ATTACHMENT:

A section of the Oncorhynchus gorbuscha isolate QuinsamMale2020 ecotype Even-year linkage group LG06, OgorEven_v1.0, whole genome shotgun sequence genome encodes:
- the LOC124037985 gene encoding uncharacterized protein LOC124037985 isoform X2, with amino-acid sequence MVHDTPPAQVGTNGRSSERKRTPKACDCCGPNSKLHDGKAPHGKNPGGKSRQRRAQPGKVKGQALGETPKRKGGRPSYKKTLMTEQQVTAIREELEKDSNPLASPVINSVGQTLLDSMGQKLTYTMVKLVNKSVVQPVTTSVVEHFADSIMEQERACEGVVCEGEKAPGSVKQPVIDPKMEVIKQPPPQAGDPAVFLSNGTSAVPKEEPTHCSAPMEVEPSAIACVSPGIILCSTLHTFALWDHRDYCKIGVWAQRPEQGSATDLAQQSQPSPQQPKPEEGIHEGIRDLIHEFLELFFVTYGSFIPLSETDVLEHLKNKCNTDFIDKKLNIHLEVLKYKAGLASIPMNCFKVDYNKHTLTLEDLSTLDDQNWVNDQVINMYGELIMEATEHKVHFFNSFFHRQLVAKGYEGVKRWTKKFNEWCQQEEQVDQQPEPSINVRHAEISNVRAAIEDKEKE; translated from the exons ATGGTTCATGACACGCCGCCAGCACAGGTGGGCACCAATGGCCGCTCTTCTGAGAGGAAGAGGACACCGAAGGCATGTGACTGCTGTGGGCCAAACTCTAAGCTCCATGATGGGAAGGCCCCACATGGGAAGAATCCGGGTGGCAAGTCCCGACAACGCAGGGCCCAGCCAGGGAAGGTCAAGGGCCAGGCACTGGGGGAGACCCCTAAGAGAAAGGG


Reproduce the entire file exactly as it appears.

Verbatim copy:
A section of the Oncorhynchus gorbuscha isolate QuinsamMale2020 ecotype Even-year linkage group LG06, OgorEven_v1.0, whole genome shotgun sequence genome encodes:
- the LOC124037985 gene encoding uncharacterized protein LOC124037985 isoform X2, with amino-acid sequence MVHDTPPAQVGTNGRSSERKRTPKACDCCGPNSKLHDGKAPHGKNPGGKSRQRRAQPGKVKGQALGETPKRKGGRPSYKKTLMTEQQVTAIREELEKDSNPLASPVINSVGQTLLDSMGQKLTYTMVKLVNKSVVQPVTTSVVEHFADSIMEQERACEGVVCEGEKAPGSVKQPVIDPKMEVIKQPPPQAGDPAVFLSNGTSAVPKEEPTHCSAPMEVEPSAIACVSPGIILCSTLHTFALWDHRDYCKIGVWAQRPEQGSATDLAQQSQPSPQQPKPEEGIHEGIRDLIHEFLELFFVTYGSFIPLSETDVLEHLKNKCNTDFIDKKLNIHLEVLKYKAGLASIPMNCFKVDYNKHTLTLEDLSTLDDQNWVNDQVINMYGELIMEATEHKVHFFNSFFHRQLVAKGYEGVKRWTKKFNEWCQQEEQVDQQPEPSINVRHAEISNVRAAIEDKEKE; translated from the exons ATGGTTCATGACACGCCGCCAGCACAGGTGGGCACCAATGGCCGCTCTTCTGAGAGGAAGAGGACACCGAAGGCATGTGACTGCTGTGGGCCAAACTCTAAGCTCCATGATGGGAAGGCCCCACATGGGAAGAATCCGGGTGGCAAGTCCCGACAACGCAGGGCCCAGCCAGGGAAGGTCAAGGGCCAGGCACTGGGGGAGACCCCTAAGAGAAAGGG